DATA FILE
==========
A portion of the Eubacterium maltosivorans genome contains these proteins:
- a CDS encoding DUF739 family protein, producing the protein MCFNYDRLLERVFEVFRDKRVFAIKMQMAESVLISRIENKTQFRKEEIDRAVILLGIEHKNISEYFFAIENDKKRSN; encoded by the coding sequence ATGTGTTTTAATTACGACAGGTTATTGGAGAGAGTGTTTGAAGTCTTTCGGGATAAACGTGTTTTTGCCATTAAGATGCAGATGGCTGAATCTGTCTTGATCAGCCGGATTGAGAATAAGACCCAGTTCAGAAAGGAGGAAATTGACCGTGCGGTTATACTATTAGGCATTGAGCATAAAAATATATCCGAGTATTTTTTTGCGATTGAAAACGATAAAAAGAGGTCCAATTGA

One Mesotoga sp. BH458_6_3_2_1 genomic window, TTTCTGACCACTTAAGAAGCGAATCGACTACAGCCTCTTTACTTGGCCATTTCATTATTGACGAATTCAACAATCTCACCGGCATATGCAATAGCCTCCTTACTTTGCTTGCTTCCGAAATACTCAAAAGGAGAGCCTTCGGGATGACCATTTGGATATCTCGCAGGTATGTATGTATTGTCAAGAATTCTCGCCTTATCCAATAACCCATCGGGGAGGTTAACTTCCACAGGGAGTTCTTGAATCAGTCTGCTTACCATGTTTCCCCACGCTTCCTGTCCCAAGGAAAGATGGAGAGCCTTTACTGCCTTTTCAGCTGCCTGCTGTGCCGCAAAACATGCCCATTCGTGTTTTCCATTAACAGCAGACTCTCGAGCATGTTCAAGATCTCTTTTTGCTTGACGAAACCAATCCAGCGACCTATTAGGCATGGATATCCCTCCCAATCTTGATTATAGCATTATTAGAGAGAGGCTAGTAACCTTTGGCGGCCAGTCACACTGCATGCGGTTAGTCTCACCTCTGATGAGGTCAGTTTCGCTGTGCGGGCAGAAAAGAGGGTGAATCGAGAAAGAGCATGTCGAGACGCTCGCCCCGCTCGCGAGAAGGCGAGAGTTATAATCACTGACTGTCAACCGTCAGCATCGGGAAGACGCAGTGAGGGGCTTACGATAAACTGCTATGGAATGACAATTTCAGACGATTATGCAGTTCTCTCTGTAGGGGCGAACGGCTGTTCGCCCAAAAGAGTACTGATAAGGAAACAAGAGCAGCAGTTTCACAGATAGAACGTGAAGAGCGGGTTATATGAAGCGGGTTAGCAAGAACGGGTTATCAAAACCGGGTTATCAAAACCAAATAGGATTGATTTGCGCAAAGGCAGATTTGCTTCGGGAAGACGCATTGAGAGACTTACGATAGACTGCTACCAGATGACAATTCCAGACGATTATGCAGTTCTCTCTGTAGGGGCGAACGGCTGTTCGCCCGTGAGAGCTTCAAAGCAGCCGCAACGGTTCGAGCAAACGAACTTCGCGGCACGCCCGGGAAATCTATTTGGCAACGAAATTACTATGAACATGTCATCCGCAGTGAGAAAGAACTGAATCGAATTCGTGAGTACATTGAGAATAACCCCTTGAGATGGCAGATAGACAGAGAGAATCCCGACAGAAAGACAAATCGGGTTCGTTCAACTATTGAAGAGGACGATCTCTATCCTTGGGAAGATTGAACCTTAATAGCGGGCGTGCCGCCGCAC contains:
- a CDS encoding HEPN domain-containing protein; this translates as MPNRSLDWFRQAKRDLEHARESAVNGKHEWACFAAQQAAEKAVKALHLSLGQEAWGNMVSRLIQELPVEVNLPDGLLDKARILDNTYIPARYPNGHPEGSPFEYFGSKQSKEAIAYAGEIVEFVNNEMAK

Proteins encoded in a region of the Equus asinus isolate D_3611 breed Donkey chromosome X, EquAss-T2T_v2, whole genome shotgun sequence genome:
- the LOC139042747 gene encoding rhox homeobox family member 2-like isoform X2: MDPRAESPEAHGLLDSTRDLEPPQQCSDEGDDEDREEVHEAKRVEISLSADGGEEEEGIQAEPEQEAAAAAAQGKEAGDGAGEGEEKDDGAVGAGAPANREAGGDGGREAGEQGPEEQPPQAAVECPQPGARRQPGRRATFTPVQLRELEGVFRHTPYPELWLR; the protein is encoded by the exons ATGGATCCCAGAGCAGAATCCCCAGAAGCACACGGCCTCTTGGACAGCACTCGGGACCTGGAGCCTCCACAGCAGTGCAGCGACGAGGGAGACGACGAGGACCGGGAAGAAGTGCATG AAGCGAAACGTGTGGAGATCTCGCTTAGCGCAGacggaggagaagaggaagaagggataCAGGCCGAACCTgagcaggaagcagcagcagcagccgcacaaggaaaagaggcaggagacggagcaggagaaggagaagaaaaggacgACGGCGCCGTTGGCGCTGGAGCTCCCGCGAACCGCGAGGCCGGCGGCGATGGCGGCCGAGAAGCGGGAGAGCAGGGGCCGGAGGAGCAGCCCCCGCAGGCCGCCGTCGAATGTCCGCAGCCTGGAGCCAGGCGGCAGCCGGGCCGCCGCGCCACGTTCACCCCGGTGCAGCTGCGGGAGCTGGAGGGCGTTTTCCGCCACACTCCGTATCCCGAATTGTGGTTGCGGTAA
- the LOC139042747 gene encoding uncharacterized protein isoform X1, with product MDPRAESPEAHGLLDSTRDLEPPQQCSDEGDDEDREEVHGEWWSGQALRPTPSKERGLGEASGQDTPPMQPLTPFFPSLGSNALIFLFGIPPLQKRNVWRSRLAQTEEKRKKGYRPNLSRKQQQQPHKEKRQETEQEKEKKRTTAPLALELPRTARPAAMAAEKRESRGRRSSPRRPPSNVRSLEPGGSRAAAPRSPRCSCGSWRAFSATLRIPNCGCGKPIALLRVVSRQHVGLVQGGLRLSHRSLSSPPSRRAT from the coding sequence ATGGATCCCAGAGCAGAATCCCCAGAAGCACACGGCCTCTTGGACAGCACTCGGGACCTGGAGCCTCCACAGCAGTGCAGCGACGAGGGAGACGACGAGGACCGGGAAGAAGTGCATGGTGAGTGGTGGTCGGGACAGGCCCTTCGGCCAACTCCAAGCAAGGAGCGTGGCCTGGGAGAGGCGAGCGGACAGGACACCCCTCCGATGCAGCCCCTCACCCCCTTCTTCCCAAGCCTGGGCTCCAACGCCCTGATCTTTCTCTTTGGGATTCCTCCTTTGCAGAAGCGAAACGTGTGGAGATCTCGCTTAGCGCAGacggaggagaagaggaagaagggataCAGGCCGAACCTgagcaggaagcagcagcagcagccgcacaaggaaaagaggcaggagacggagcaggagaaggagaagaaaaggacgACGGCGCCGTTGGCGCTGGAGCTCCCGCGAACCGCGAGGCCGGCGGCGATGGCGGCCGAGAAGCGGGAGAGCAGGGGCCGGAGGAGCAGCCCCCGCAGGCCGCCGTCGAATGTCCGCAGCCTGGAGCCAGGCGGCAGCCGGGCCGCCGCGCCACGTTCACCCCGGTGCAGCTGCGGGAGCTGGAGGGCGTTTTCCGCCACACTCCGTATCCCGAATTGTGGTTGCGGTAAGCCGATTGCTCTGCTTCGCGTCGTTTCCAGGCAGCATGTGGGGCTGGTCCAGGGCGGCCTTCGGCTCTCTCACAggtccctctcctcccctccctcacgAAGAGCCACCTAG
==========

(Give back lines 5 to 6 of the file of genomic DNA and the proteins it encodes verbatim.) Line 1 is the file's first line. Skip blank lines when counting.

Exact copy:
Proteins encoded in a region of the Equus asinus isolate D_3611 breed Donkey chromosome X, EquAss-T2T_v2, whole genome shotgun sequence genome:
- the LOC139042747 gene encoding rhox homeobox family member 2-like isoform X2: MDPRAESPEAHGLLDSTRDLEPPQQCSDEGDDEDREEVHEAKRVEISLSADGGEEEEGIQAEPEQEAAAAAAQGKEAGDGAGEGEEKDDGAVGAGAPANREAGGDGGREAGEQGPEEQPPQAAVECPQPGARRQPGRRATFTPVQLRELEGVFRHTPYPELWLR; the protein is encoded by the exons ATGGATCCCAGAGCAGAATCCCCAGAAGCACACGGCCTCTTGGACAGCACTCGGGACCTGGAGCCTCCACAGCAGTGCAGCGACGAGGGAGACGACGAGGACCGGGAAGAAGTGCATG AAGCGAAACGTGTGGAGATCTCGCTTAGCGCAGacggaggagaagaggaagaagggataCAGGCCGAACCTgagcaggaagcagcagcagcagccgcacaaggaaaagaggcaggagacggagcaggagaaggagaagaaaaggacgACGGCGCCGTTGGCGCTGGAGCTCCCGCGAACCGCGAGGCCGGCGGCGATGGCGGCCGAGAAGCGGGAGAGCAGGGGCCGGAGGAGCAGCCCCCGCAGGCCGCCGTCGAATGTCCGCAGCCTGGAGCCAGGCGGCAGCCGGGCCGCCGCGCCACGTTCACCCCGGTGCAGCTGCGGGAGCTGGAGGGCGTTTTCCGCCACACTCCGTATCCCGAATTGTGGTTGCGGTAA